- Rolling out a new three-tier pricing model for AAnytime awards (paying extra miles when regular award seats aren’t available).
- Eliminating free stopovers on international awards at the North American gateway city
- Eliminating distance-based oneworld explorer awards
- Increasing the telephone booking fee from $25 to $35 (they still do not waive this fee for awards that cannot be booked online, and most airline partner awards cannot be).
I wrote a post framed as my still trusting AAdvantage.
The argument was more nuanced that that, but the title detracted from understanding my argument rather than summarizing it. That’s my fault.
My point was that American AAdvantage has deeply eroded trust with its changes this week, and was very much on the brink of doing real damage right as they’re about to make many more and more significant changes such as to upgrades and their overall saver and partner award chart as they align programs between American and US Airways.
I titled the post that I still trusted American AAdvantage, and explained that I still had a modicum of trust yet, when the point and argument of the post was that I’m on the verge of not trusting them; in other words that there’s only a small amount of trust left.
Now, I am not as excised about last week’s changes as some because they weren’t that surprising — I’m mostly focused on the lack of notice. But I do understand why they’re a big deal to people who used international gateway stopovers and distanced-based awards, especially those who were saving up for a distance-based awards. If the changes hit you closer to home than they did to me (and to the vast majority of members) then it’s fair for the changes to alter your perception of the program so much the more.
My perspective in writing the post though was that it does no good whatsoever to say AAdvantage is already and irredeemably burned, otherwise there’s no reason why they should change their future behavior. My intention was to channel my anger and public shaming at the future. I wanted to communicate to American just how important it is to give notice of changes in advance. They absolutely must give ample notice. And that failure to do so will make them totally untrustworthy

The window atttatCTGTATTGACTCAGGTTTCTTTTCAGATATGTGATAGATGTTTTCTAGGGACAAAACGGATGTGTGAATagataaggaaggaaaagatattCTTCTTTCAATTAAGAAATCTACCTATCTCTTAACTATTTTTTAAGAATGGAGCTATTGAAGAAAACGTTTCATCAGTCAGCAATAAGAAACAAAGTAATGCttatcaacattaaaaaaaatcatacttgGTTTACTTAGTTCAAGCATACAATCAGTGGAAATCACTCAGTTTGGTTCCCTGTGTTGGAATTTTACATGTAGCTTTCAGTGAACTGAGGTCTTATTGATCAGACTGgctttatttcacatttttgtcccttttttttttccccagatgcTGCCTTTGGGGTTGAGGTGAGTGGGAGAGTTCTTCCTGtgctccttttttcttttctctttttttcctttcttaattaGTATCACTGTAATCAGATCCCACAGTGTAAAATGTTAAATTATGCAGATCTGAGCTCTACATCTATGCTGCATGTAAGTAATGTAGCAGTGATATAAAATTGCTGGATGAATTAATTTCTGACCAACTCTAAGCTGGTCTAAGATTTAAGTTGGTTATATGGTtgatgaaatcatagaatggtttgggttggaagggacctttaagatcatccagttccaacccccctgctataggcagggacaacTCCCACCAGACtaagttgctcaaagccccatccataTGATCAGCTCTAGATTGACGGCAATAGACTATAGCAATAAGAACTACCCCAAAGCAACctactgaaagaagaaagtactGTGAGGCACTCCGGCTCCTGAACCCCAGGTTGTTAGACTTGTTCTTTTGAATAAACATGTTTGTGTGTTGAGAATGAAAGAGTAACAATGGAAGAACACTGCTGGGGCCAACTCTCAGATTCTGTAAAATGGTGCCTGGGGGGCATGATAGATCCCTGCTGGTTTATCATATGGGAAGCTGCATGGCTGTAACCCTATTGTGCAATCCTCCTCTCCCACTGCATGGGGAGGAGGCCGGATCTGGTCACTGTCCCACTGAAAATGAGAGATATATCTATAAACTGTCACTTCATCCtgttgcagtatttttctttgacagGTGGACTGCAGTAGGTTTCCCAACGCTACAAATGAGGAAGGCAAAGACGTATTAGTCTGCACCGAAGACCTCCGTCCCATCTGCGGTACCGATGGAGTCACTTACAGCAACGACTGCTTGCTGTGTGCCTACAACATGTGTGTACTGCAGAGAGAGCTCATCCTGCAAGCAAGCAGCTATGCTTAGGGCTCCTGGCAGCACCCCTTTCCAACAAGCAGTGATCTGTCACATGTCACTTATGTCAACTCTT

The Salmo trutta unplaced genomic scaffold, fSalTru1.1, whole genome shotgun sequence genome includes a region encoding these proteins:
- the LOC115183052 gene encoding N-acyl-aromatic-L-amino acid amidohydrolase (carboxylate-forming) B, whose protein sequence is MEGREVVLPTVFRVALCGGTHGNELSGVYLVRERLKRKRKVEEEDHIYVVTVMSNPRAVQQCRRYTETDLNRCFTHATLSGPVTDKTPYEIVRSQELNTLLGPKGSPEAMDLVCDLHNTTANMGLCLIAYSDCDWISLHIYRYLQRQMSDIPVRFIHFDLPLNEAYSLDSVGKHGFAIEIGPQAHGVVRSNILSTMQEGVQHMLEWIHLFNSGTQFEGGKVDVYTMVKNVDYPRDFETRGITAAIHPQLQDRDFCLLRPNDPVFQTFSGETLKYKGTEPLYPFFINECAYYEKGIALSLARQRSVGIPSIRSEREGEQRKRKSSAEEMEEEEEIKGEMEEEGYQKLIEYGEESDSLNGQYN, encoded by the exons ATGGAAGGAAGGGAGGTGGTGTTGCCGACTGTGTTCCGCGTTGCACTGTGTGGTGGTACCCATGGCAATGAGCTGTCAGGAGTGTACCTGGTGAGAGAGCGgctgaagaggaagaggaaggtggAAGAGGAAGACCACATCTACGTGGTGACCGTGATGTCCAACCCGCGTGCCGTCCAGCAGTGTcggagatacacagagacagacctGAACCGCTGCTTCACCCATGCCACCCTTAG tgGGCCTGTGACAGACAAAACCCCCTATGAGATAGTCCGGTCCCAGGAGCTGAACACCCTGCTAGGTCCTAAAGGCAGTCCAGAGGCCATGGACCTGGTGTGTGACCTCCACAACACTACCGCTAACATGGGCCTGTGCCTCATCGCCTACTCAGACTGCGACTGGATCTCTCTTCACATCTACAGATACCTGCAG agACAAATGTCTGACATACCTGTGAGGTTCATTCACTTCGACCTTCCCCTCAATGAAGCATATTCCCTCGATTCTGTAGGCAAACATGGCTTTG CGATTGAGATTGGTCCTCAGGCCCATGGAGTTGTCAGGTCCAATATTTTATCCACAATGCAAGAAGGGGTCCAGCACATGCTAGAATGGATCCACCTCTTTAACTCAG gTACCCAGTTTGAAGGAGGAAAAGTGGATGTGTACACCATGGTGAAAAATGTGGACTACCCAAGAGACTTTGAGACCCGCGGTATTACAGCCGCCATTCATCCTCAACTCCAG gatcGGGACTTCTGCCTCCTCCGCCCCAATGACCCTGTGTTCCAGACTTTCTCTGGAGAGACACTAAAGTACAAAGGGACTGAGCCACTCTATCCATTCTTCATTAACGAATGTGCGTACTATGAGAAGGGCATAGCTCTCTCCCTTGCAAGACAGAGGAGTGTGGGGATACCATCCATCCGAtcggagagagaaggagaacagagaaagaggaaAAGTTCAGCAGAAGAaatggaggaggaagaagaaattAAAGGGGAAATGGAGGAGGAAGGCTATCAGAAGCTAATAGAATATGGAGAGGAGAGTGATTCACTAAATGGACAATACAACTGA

Clearly seeing how that message got lost in so many comments on the blog, in discussions on other blogs, and even over at Flyertalk, I clearly didn’t do a good job in making it. That’s on me.
I love that my comments section is an open forum, and I do not mind — I appreciate even — when the comments are highly critical of me. In this case there were suggestions that I was either evil or stupid, that I was on American’s payroll, and that I was out of touch. I found that odd when, among people who commented on these changes in the mainstream media, I found my comments to be the most critical that I saw.
But it’s precisely because these were no-notice changes communicated in a way that came across as disingenous, it hit hard for many members.
I actually do think — rather surprisingly — that the changes seemed minor to American since it’s a small portion of their membership that uses the awards they changed (regarding stopovers and distance-based oneworld explorer awards) and they saw themselves as taking steps towards aligning AAdvantage and Dividend Miles.
I’m not saying that was a fair read, just that it was likely a genuine one. The best thing for them to do would be to retract and offer a grace period, but I do not expect they’ll do that. They’re focused on moving forward and likely just hope the uproar will pass (it likely will).
Fortunately this is my blog, and I get to spill as many words as I wish (this isn’t an op-ed in USA Today limited to 500 words!). And I get to repeat myself as much as I wish (though you get to choose not to continue reading).
And since I do think the argument itself is important, I hope you’ll indulge me by allowing me to repeat it here.
“No Notice Changes Are the Worst Thing a Program Can Do”